Our Favorite Badass Literary Moms

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Deepali Agarwal

Staff Writer

Deepali Agarwal has a Master’s in literary linguistics, which means that every person she’s ever known has, at some point, asked her to ‘edit a thing’ for them-- ‘just see if it reads okay?’ She doesn’t mind, because she believes that the world can be fixed one oxford comma at a time. Deepali lives in Delhi, the capital of India, where cows are sacred, but authors and poets exist and write brilliant things. She works as an editor with OUP India’s School ELT division, where she moves apostrophes, looks up pictures of cats, and talks about children’s books for eight hours. The rest of her day is spent reading, thinking about Parks and Recreation, and wondering if there exist jobs for English majors that pay more than peanuts. Twitter: @DeepaliAgarwal_

Here’s the singular image that that my brain conjures when I think about badass moms from literature:


We at the Riot decided to round up some more badass mothers:

Joe Hill has not one but two badass moms: Vic McQueen in NOS4A2 and Harper Grayson who is the pregnant heroine in The Fireman. At this point I’m certain I can count on Hill for strong, kick-ass (figuratively and literally), smart, courageous ladies.
Jamie Canaves

Ginnie and Gran Hempstock from Neil Gaiman’s The Ocean at the End of the Lane: Gaiman’s novella has an excellent matriarchal, magical family with some excellently badass dialogue. I mean…
“You’re scavengers. Eaters of offal, of rubbish, of garbage. You’re cleaners. Do you think you can harm my family?” Gran Hempstock pretty much goes the Molly Weasley way here.

Mariam from A Flight of Pigeons: Ruskin Bond’s novella A Flight of Pigeons is set during India’s first revolution against the Britishers’ colonial rule. Mariam Labadoor, the mother of the narrator, flees along with her daughter when her husband is killed in an act of rebellion. The story follows the narrator, as her vehemently courageous mother convinces the local Pathan leader not to kill them, and later vehemently opposes his marriage to her daughter. Badass.

Deepali Agarwal

So many of George R. R. Martin’s mothers are badasses (let’s be honest, in his books, they kind of have to be), but let’s talk about Catelyn Stark and Cersei Lannister, two of the women who probably identify with motherhood most. This does not mean they are good moms, or even good people, but almost everything they do is done for their children. Catelyn rides out with her son’s army. Cersei does everything she can to protect her children — in fact, she often over-protects them, to their detriments. We can also look at Daenerys Targaryen, an example of a woman who is unable to have biological children, but who is fiercely maternal when it comes to those she’s adopted.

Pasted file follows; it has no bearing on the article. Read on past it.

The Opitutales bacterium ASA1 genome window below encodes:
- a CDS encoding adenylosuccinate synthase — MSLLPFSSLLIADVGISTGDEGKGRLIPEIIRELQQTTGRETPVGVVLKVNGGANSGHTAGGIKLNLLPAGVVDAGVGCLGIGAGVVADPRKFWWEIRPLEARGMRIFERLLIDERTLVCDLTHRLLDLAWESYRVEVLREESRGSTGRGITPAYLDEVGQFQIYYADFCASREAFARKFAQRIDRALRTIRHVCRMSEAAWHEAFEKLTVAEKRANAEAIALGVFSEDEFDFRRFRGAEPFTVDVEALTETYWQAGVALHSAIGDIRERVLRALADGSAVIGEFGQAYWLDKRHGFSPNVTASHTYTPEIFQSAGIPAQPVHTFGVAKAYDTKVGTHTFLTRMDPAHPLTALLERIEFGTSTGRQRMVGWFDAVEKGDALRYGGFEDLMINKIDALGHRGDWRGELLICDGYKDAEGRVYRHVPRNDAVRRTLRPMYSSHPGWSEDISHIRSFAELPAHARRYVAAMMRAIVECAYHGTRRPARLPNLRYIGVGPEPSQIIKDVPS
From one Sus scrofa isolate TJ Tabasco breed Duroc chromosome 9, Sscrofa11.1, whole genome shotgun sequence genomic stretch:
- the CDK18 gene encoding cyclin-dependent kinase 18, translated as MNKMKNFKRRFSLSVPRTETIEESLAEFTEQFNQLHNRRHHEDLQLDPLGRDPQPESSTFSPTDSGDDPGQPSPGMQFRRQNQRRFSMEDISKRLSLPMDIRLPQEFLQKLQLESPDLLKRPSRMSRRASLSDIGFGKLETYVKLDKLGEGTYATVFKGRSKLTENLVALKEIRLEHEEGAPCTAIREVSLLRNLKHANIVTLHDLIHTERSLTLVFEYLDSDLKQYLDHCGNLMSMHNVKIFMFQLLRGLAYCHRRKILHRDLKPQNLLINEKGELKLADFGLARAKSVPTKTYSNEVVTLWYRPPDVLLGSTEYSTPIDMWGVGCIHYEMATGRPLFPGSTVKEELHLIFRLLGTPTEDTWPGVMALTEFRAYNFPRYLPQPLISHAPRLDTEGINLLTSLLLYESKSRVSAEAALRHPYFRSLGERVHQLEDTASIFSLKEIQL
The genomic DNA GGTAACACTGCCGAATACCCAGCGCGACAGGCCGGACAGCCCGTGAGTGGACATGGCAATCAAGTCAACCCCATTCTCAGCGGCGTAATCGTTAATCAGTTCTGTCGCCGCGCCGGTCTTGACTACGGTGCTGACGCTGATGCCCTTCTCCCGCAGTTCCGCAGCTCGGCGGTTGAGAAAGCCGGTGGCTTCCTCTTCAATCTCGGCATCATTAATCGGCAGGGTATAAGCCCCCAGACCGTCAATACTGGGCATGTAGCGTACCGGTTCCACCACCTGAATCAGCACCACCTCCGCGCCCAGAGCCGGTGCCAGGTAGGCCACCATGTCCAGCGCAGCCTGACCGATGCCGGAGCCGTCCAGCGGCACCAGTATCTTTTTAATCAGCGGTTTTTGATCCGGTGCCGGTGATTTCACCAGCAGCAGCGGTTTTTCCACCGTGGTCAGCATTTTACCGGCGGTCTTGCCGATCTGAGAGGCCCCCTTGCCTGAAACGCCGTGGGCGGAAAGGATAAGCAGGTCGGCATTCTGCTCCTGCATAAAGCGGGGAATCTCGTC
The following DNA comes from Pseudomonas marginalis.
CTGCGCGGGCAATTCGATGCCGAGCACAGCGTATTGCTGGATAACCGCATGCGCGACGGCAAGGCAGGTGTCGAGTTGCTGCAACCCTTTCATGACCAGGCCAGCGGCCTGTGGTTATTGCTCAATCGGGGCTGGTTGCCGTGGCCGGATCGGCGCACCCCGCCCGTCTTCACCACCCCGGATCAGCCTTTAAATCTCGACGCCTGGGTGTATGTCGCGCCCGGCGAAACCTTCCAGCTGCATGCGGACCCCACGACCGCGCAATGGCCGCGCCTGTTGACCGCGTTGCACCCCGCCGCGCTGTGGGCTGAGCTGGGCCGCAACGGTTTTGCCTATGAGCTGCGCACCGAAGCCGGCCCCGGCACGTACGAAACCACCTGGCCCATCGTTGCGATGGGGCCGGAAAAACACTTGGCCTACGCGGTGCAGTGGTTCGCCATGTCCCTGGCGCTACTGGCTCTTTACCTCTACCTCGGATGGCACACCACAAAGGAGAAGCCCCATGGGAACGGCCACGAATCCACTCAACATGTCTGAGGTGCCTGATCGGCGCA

Essun from N.K. Jemisin’s The Fifth Season starts the book by suffering a crushing loss: she loses her young son, and the boy was most likely killed by his own father, her husband, during a natural disaster. Her husband has also kidnapped her daughter. Essun, a schoolteacher, leaves the relative safety of her community to walk across the country during what is essentially an apocalypse to find her daugher. There’s nothing more badass than that.
A.J. O’Connell

Fran Goldsmith from The Stand by Stephen King: Frannie starts off as a college student from coastal Maine, unexpectedly pregnant, at odds with her parents and boyfriend, and generally trying to figure life out. Within a week, she has buried her father and 99% of the population has been wiped out by a superflu. Fran is sensible, down to earth, insightful, smart, and kind. She’s stoic, stubborn, and often an emotional barometer for the group. She’s also a dedicated chronicler, finding way to keep a journal throughout her ordeal to one day share with her child. Fran’s not kickass in the twenty-first century way. In fact, she’s an archetype of a certain kind of traditional caring, maternal femininity, but no less heroic for that.
Jessica Tripler

Janice from The Awesome by Eva Darrows: The Awesome is ostensibly about a teenage hunter of the supernatural who needs to lose her virginity in order to get her vampire hunting license, but at it’s heart it’s a book about the relationship between Maggie and her mother, Janice. Theirs is an nontraditional life, but the issues that they work through during the course of the story are the same ones that mothers and daughters have navigated for all of history- just sandwiched between explosive fights with otherworldly creatures. The best is Darrows’ admiration for her own mother in the dedication and acknowledgements. Matriarchs forever.
— Ashlie Swicker

Do you have any recommendations about your favorite moms that kick ass in literature? Hit us with ’em!